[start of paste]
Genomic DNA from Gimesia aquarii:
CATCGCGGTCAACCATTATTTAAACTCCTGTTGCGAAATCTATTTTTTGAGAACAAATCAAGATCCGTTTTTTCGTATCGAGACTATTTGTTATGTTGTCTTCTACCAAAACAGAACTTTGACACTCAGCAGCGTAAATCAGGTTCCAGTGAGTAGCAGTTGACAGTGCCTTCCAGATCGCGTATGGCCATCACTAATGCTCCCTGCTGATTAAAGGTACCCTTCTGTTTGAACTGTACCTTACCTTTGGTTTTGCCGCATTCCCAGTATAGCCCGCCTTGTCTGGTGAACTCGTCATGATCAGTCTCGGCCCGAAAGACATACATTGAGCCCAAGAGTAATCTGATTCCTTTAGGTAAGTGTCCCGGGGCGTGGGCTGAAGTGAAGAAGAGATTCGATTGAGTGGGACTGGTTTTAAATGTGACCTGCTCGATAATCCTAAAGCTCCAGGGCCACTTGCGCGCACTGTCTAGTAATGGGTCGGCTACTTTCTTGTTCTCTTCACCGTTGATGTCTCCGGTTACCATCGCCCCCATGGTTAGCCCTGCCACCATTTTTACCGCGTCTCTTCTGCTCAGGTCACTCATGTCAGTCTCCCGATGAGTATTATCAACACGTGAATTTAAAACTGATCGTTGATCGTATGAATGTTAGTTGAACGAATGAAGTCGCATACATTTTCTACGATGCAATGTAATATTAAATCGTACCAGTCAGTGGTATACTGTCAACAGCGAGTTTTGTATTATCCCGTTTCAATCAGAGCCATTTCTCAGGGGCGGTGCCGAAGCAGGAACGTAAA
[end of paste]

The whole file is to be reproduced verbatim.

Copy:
Genomic DNA from Gimesia aquarii:
CATCGCGGTCAACCATTATTTAAACTCCTGTTGCGAAATCTATTTTTTGAGAACAAATCAAGATCCGTTTTTTCGTATCGAGACTATTTGTTATGTTGTCTTCTACCAAAACAGAACTTTGACACTCAGCAGCGTAAATCAGGTTCCAGTGAGTAGCAGTTGACAGTGCCTTCCAGATCGCGTATGGCCATCACTAATGCTCCCTGCTGATTAAAGGTACCCTTCTGTTTGAACTGTACCTTACCTTTGGTTTTGCCGCATTCCCAGTATAGCCCGCCTTGTCTGGTGAACTCGTCATGATCAGTCTCGGCCCGAAAGACATACATTGAGCCCAAGAGTAATCTGATTCCTTTAGGTAAGTGTCCCGGGGCGTGGGCTGAAGTGAAGAAGAGATTCGATTGAGTGGGACTGGTTTTAAATGTGACCTGCTCGATAATCCTAAAGCTCCAGGGCCACTTGCGCGCACTGTCTAGTAATGGGTCGGCTACTTTCTTGTTCTCTTCACCGTTGATGTCTCCGGTTACCATCGCCCCCATGGTTAGCCCTGCCACCATTTTTACCGCGTCTCTTCTGCTCAGGTCACTCATGTCAGTCTCCCGATGAGTATTATCAACACGTGAATTTAAAACTGATCGTTGATCGTATGAATGTTAGTTGAACGAATGAAGTCGCATACATTTTCTACGATGCAATGTAATATTAAATCGTACCAGTCAGTGGTATACTGTCAACAGCGAGTTTTGTATTATCCCGTTTCAATCAGAGCCATTTCTCAGGGGCGGTGCCGAAGCAGGAACGTAAA